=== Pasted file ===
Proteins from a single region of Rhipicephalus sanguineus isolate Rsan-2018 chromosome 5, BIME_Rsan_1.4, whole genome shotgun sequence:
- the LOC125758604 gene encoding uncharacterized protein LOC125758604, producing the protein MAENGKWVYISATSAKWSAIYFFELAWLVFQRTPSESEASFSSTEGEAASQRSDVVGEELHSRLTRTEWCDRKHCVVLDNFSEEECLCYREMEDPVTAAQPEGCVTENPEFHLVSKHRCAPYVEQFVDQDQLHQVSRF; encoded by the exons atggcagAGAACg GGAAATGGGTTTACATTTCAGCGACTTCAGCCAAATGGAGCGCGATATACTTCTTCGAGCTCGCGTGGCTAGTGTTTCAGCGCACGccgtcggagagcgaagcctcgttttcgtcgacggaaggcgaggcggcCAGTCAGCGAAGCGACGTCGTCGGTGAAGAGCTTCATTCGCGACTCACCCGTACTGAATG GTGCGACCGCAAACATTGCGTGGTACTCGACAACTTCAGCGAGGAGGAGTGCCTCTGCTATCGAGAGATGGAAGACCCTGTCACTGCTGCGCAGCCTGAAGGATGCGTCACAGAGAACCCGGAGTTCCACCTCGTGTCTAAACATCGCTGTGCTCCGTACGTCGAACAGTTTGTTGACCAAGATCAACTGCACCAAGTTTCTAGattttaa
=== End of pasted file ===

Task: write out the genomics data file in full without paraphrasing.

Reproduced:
Proteins from a single region of Rhipicephalus sanguineus isolate Rsan-2018 chromosome 5, BIME_Rsan_1.4, whole genome shotgun sequence:
- the LOC125758604 gene encoding uncharacterized protein LOC125758604, producing the protein MAENGKWVYISATSAKWSAIYFFELAWLVFQRTPSESEASFSSTEGEAASQRSDVVGEELHSRLTRTEWCDRKHCVVLDNFSEEECLCYREMEDPVTAAQPEGCVTENPEFHLVSKHRCAPYVEQFVDQDQLHQVSRF; encoded by the exons atggcagAGAACg GGAAATGGGTTTACATTTCAGCGACTTCAGCCAAATGGAGCGCGATATACTTCTTCGAGCTCGCGTGGCTAGTGTTTCAGCGCACGccgtcggagagcgaagcctcgttttcgtcgacggaaggcgaggcggcCAGTCAGCGAAGCGACGTCGTCGGTGAAGAGCTTCATTCGCGACTCACCCGTACTGAATG GTGCGACCGCAAACATTGCGTGGTACTCGACAACTTCAGCGAGGAGGAGTGCCTCTGCTATCGAGAGATGGAAGACCCTGTCACTGCTGCGCAGCCTGAAGGATGCGTCACAGAGAACCCGGAGTTCCACCTCGTGTCTAAACATCGCTGTGCTCCGTACGTCGAACAGTTTGTTGACCAAGATCAACTGCACCAAGTTTCTAGattttaa